THE red meat industry paused to celebrate and reflect on one of its outstanding success stories this morning, when the Meat Standards Australia program officially notched-up 20 years of commercial operations.
After 12 months under a pilot trial in the southeast Queensland and WA markets, the MSA program took its first tentative fully-commercial steps during the early stages of 1998.
A breakfast gathering in Brisbane this morning hosted by Meat & Livestock Australia marked the milestone, and included a large group of stakeholders and supporters – some of whom had been part of the program since its inception.
“Looking back to the mid-1990s and what was happening in the beef industry at the time, it took tremendous industry vision to take the initiative to start to invest in the research that led to MSA, and begin to really understand our consumers,” MLA’s general manager for producer consultation and adoption Michael Crowley told this morning’s gathering.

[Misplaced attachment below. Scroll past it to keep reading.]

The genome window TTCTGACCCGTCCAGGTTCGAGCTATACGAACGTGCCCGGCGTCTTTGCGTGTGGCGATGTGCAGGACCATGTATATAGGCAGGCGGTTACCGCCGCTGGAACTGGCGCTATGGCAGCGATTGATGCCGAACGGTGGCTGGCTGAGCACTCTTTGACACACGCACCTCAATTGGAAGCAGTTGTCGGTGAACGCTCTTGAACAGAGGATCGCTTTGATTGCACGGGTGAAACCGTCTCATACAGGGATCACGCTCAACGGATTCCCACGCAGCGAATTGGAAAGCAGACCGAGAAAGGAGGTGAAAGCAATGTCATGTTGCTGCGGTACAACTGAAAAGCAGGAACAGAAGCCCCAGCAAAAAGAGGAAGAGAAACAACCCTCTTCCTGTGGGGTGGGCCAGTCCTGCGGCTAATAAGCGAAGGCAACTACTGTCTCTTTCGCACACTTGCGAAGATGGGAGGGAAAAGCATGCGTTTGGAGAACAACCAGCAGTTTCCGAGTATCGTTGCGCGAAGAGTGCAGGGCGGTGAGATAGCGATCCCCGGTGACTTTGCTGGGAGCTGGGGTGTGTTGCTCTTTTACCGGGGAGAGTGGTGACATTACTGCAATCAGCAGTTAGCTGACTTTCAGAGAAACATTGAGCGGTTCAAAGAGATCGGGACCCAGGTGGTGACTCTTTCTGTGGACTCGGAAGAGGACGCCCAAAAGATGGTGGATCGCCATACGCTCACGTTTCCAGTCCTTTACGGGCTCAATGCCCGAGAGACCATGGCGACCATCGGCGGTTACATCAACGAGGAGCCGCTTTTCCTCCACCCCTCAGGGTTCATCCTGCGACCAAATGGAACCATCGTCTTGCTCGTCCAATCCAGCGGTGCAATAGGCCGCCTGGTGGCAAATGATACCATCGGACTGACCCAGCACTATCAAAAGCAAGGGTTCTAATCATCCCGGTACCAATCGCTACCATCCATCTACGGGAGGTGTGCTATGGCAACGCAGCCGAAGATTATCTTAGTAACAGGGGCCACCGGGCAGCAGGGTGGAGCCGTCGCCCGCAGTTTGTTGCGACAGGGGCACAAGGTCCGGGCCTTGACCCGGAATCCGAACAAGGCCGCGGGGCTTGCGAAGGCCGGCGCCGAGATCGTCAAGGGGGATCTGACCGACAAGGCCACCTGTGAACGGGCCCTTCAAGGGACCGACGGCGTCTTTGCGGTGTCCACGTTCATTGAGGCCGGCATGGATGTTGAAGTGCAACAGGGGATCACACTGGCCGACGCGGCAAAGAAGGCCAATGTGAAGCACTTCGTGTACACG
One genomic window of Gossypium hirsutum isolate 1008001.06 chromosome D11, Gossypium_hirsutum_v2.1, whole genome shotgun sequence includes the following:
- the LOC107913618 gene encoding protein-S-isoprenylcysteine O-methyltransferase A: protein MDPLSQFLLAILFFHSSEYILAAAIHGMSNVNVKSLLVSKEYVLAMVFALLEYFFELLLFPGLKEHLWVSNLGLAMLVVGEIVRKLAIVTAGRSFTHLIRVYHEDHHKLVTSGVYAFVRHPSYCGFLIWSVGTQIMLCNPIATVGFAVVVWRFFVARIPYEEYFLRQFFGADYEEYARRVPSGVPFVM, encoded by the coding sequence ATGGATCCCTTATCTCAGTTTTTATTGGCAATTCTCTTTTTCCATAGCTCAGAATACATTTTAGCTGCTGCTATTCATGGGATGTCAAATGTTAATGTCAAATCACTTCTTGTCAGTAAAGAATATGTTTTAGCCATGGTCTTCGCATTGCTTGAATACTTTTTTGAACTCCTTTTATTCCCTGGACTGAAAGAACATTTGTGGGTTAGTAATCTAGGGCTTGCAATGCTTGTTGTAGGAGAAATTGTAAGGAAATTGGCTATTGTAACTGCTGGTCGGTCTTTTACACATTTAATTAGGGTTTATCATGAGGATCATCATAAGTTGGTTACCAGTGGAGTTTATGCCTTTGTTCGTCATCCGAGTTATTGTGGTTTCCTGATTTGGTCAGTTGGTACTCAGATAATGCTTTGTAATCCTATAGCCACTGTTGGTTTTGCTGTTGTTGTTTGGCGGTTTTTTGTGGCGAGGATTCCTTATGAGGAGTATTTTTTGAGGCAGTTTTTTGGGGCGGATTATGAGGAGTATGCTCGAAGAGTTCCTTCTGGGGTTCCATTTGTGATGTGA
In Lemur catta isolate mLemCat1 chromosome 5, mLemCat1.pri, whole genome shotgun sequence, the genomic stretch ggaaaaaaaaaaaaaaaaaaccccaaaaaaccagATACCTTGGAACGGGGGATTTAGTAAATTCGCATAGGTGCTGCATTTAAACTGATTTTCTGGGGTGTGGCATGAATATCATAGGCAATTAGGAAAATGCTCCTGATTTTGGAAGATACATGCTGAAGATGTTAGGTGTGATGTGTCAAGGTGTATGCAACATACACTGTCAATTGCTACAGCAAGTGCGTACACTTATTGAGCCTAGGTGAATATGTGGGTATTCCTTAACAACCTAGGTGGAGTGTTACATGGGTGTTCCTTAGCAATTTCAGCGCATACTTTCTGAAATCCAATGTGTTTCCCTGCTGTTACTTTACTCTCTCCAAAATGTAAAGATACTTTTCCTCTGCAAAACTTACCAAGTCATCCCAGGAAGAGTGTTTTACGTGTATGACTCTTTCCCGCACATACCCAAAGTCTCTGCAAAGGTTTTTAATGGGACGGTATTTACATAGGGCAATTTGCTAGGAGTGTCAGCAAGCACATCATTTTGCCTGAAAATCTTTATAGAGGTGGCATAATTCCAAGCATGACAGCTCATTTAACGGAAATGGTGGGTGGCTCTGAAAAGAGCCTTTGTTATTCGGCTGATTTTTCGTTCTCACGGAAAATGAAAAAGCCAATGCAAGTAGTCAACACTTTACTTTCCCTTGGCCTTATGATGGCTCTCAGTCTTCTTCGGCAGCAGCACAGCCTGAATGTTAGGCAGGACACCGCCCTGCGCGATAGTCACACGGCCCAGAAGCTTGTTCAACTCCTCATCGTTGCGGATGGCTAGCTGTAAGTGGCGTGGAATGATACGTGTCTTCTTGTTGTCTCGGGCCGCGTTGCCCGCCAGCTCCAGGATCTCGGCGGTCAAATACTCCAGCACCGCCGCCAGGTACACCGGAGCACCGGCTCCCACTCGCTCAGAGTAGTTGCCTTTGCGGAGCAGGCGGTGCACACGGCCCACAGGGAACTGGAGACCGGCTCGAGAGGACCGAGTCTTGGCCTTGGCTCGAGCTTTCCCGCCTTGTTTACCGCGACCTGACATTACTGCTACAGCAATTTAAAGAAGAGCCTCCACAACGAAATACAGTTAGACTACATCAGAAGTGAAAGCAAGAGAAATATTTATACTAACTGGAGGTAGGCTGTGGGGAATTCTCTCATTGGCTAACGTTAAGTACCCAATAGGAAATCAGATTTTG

“Back then, 38 percent of consumers said they were finding it difficult to buy beef that met their expectations of quality. Fifty seven percent had difficulty predicting tenderness by looking at the raw product; 80 percent said price was no indicator of quality; and 90 percent thought fat equalled poor quality.”
“There was so much confusion and uncertainty in the marketplace that consumers were limiting beef purchasing, because of it,” Mr Crowley said.
Early research funded by industry groups (see this morning’s separate story) said the industry needed to know more about the consumer. In one trial, 50pc of striploins purchased out of a Queensland supermarket program, failed to meet ‘good everyday’ eating quality standard when consumers tested it.